April 2016 Budget Proposal - Wage Hike

Big changes are in store for employers in New York State.  On April 4, 2016, New York Governor Andrew Cuomo signed off on legislation to implement scheduled wage hikes that will eventually raise New York’s minimum wage to $15.00 per hour over a period of several years. The amount and pace of the increase will vary based upon geographic location within the State.  The increase represents a compromise between Governor Cuomo, who sought a faster rise to the $15.00 per hour mark, and the Senate Republicans, who pushed for more time for employers to adjust to a rising wage. 

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Tips for Businesses to Avoid Scams This Tax Season

From the World Wide Web to over the phone, cyber criminals are finding more and more ways to trick us into sharing personal information, many times without us thinking twice about it.

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Tips for Businesses to Avoid Scams This Tax Season

From the World Wide Web to over the phone, cyber criminals are finding more and more ways to trick us into sharing personal information, many times without us thinking twice about it.

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Human Resource Managers May Be Individually Liable For FMLA Violations

In a decision that should send a chill down the spines of Human Resource professionals everywhere, the United States Court of Appeals for the Second Circuit recently found that a company’s Director of Human Resources could be individually liable for violating the Family and Medical Leave Act (FMLA).  The decision, Cathleen Graziadio v. Culinary Institute of America et al., was decided by the Second Circuit on March 17, 2016 and is available here. (view as PDF)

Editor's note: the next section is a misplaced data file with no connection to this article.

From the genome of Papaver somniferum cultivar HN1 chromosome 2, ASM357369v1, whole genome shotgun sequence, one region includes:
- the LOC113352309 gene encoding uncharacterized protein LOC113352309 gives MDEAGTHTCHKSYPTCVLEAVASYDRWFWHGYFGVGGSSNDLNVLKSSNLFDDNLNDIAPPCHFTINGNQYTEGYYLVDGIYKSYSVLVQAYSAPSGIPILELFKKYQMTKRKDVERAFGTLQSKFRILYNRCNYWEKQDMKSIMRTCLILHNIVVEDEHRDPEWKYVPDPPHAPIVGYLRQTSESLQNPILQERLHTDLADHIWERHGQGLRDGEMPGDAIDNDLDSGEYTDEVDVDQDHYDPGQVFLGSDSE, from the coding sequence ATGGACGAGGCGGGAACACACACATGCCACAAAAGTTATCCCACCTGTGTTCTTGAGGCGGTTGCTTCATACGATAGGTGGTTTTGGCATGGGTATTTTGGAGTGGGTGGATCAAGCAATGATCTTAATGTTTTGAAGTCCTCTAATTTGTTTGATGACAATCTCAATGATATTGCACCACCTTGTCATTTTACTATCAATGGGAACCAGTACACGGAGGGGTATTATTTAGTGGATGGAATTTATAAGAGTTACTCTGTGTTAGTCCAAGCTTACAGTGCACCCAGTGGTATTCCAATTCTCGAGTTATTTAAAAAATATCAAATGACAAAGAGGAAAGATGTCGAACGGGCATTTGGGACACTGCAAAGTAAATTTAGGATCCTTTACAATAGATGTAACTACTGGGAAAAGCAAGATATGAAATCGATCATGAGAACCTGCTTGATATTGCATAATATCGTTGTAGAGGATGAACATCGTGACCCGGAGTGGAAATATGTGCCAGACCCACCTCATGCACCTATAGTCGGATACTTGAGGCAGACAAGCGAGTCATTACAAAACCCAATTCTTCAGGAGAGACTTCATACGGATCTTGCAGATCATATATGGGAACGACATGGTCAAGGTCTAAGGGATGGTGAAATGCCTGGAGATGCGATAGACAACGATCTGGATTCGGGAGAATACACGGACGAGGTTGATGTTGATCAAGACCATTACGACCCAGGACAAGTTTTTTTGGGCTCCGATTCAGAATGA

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FCC Proposes Privacy Rules for Internet Service Providers

“When consumers sign up for Internet service, they shouldn’t have to sign away their right to privacy,” was the clear pronouncement from the Federal Communications Commission (“FCC”) in its fact sheet describing proposed privacy rules directed at Internet Service Providers (“ISPs”).

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Disclaimer

This website presents only general information not intended as legal advice. Although we encourage calls, letters and emails from prospective clients, please keep in mind that merely contacting Harter Secrest & Emery LLP (HSE) does not establish an attorney-client relationship between us. Confidential information should not be sent to HSE until you have been notified in writing by HSE that a formal attorney-client relationship has been established. Information sent to us before then may not be treated as confidential by HSE or the court.

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